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The type 1 submovement conundrum: an investigation into the function of velocity zero-crossings within two-component aiming movements

Roberts, JW, Burkitt, JJ and Elliott, D (2024) The type 1 submovement conundrum: an investigation into the function of velocity zero-crossings within two-component aiming movements. Experimental Brain Research. ISSN 0014-4819

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In rapid manual aiming, traditional wisdom would have it that two components manifest from feedback-based processes, where error accumulated within the primary submovement can be corrected within the secondary submovement courtesy of online sensory feedback. In some aiming contexts, there are more type 1 submovements (overshooting) compared to types 2 and 3 submovements (undershooting); particularly for more rapid movements. These particular submovements have also been attributed to a mechanical artefact involving movement termination and stabilization. Hence, the goal of our study was to more closely examine the function of type 1 submovements by revisiting some of our previous datasets. We categorised these submovements according to whether the secondary submovement moved the limb closer (functional), or not (non-functional), to the target. Overall, there were both functional and non-functional submovements with a significantly higher proportion for the former. The displacement at the primary and secondary submovements, and negative velocity peak were significantly greater in the functional compared to non-functional. The influence of submovement type on other movement characteristics, including movement time, was somewhat less clear. These findings indicate that the majority of type 1 submovements are related to intended feedforward- and/or feedback-based processes, although there are a portion that can be attributed an indirect manifestation of a mechanical artefact. As a result, we suggest that submovements should be further categorised by their error-reducing function.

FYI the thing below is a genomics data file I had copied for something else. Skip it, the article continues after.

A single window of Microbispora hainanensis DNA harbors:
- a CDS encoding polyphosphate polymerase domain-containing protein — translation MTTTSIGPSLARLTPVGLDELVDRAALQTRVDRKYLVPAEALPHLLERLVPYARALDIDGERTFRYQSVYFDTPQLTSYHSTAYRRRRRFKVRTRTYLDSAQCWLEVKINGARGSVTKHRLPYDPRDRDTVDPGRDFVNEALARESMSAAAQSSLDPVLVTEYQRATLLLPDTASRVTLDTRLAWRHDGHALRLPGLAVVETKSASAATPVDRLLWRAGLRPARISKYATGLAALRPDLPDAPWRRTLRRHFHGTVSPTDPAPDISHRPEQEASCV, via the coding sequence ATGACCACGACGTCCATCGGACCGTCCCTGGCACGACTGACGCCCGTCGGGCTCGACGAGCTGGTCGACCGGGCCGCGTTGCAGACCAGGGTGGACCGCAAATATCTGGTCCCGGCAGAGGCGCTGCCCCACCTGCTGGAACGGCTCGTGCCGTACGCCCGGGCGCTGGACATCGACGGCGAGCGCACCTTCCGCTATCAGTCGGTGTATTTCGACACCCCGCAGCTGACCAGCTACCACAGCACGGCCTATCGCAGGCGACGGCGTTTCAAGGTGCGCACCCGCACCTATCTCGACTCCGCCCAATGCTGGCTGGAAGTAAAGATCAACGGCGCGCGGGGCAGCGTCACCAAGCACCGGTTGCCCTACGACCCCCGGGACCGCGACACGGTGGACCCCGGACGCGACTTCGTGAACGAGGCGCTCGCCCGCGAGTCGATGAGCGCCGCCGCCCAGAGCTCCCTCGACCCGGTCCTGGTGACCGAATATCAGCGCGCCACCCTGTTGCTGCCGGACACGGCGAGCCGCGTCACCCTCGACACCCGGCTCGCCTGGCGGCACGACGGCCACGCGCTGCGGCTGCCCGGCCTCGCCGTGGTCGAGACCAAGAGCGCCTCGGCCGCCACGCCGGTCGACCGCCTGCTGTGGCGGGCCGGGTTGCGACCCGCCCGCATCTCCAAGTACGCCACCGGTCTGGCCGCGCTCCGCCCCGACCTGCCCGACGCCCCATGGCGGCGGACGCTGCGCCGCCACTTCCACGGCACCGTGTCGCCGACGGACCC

Item Type: Article
Uncontrolled Keywords: 11 Medical and Health Sciences; 17 Psychology and Cognitive Sciences; Neurology & Neurosurgery
Subjects: R Medicine > RC Internal medicine > RC1200 Sports Medicine
Divisions: Sport & Exercise Sciences
Publisher: Springer
SWORD Depositor: A Symplectic
Date Deposited: 05 Feb 2024 15:08
Last Modified: 20 Feb 2024 16:45
DOI or ID number: 10.1007/s00221-024-06784-0
URI: https://researchonline.ljmu.ac.uk/id/eprint/22512
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